How to install tile?

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Old 08-08-14, 03:55 PM
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How to install tile?

Ok. I will be starting my bathroom reno in a few months and need to get thinking about what I need and how to do it. Are there any books to be recommended for DIY tile work? My bathroom is small and will be primarily tiled on the floor. Probably will be a ceramic tile, though nothing has been chosen or thought about at this time.
 
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Old 08-08-14, 04:00 PM
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Let's start with the basics: what's the size, spacing and unsupported span of the floor joists? What's the flooring on top of the joists currently (all layers)?
 
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Old 08-08-14, 04:49 PM
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Once Mitch's questions are answered, the process, if you don't have to beef it up any, will be to install 1/4" Hardiebacker or Durock in a bed of thinset using screws to attach it to the subflooring. You can also use Ditra, less the screws, but it will be a little $$$$$. Once the underlayment is in place, dry run your tile to see how it fits best from side to side, and from doorway to wall. You can set your possible cuts up better that way. You don't want a 6" tile on the left with a 1" tile on the right, for example. Let us know how the tile will end at the door, so we can suggest termination methods. What flooring is in the hallway, or room adjacent.
 
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Old 08-08-14, 05:02 PM
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Hmmmm... guilty of multiple threads on the same subject. :NO NO NO: Maybe the mods can combine to keep the flow going?
 
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Old 08-08-14, 05:57 PM
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Z can you list (copy and paste the URLs) the convergent threads? We can compress them.
 
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Old 08-09-14, 05:08 AM
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I provided a link to this thread in my other thread. It was in plumbing and the tiling is OT there anyway.

The area to be tiled is 3 1/2' x 6'. I'll have to do some crawling for exact info, but the joists are 16" or less OC. I know there is some variation on joist spacing on the first floor, but this is the 2nd floor and I don't know if they did the same. The joists are 2x6 and I think span 10' to the first wall underneath. The floor is 3/4" t&g pine.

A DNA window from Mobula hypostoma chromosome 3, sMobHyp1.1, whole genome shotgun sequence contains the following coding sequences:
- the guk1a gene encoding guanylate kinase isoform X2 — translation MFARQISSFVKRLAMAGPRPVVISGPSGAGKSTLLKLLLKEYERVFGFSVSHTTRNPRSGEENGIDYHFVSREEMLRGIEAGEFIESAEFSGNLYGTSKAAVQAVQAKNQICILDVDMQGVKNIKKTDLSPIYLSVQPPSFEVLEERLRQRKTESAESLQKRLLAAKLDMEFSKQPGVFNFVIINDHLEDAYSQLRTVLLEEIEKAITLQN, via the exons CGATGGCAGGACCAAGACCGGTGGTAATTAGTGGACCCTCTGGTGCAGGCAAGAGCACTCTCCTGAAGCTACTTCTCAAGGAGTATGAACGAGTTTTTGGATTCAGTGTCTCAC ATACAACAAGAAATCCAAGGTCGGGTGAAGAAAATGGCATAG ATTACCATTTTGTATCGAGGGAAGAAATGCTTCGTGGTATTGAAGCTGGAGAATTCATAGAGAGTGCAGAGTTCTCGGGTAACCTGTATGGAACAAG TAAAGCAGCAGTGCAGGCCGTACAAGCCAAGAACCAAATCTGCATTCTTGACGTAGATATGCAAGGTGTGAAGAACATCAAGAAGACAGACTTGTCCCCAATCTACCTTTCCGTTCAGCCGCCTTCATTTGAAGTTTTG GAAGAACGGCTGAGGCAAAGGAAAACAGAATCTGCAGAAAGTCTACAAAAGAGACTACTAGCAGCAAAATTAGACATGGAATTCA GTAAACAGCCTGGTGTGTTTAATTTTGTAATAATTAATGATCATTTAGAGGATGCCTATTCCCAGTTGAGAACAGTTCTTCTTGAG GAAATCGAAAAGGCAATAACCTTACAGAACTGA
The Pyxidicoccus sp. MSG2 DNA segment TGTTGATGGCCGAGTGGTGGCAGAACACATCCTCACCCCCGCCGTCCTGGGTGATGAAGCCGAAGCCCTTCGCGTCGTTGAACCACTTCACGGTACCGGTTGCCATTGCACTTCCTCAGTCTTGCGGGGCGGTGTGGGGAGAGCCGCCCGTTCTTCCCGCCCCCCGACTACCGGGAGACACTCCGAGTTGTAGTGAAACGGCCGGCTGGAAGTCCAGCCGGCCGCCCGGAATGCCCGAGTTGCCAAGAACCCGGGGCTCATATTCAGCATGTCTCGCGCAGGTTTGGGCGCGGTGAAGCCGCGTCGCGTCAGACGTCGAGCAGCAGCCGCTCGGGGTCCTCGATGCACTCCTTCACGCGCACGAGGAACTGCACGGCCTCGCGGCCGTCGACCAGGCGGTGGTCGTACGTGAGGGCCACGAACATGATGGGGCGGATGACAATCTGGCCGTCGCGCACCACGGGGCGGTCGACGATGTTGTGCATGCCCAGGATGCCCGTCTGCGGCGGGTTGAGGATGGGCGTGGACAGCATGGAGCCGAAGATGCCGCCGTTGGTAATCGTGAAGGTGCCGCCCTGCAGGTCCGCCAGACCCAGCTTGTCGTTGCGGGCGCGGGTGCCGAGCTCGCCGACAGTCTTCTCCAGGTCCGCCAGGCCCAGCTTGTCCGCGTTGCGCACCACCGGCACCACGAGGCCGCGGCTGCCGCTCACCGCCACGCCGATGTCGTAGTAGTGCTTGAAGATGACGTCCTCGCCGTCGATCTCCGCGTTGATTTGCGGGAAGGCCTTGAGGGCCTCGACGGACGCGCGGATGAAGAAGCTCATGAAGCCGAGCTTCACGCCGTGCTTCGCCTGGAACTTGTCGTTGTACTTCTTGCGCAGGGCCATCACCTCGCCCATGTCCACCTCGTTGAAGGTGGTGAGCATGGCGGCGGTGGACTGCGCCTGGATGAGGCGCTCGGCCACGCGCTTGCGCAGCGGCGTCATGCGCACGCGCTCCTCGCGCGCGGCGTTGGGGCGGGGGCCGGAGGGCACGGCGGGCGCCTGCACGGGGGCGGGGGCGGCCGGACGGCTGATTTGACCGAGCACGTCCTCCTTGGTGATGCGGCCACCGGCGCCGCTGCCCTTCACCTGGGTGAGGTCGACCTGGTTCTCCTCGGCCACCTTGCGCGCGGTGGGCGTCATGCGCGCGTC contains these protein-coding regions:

Currently the floor is vinyl stick tiles in and outside the bathroom. There is another layer of tile (vinyl, linoleum?) underneath and it may contain asbestos. I have not had it tested. I was hoping to not disturb that layer and to put the cement board on top. But if I need to thinset that down, this could be a problem.

I kind of wanted to do a marble threshold at the door, but I think I might do an oak one. The downstairs bathroom is like that and it looks nice.
 
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Old 08-09-14, 06:26 AM
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The joists run the length of the room.

After you install your cement backer, then get a good self leveling primer and roll/brush onto the cement board. After it dries (2 hrs) you can pour some self leveling compound and then feather our the edges after if cures. Read the fine print on the self levelers, they vary on how thick you can make a pour. You also have to massage the stuff. It is not simply a pour and go, you have to push it along.

The reason for installing the cement backer first is, that if you self level over plywood, you are supposed to add felt paper and wire mesh. With a SLC primer, you can bond direct to cbu.
I like the idea of pouring over the cement board because I won't have to drive screws through the floor leveler. I also like the idea of using ditra here as well. If I use ditra, I won't need to cement board?
 
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Old 08-09-14, 06:37 AM
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At 10' you are pushing the limit on 2x6 floor joists, however, the T&G pine is a bonus. Is there any cross blocking installed? That will assist as well.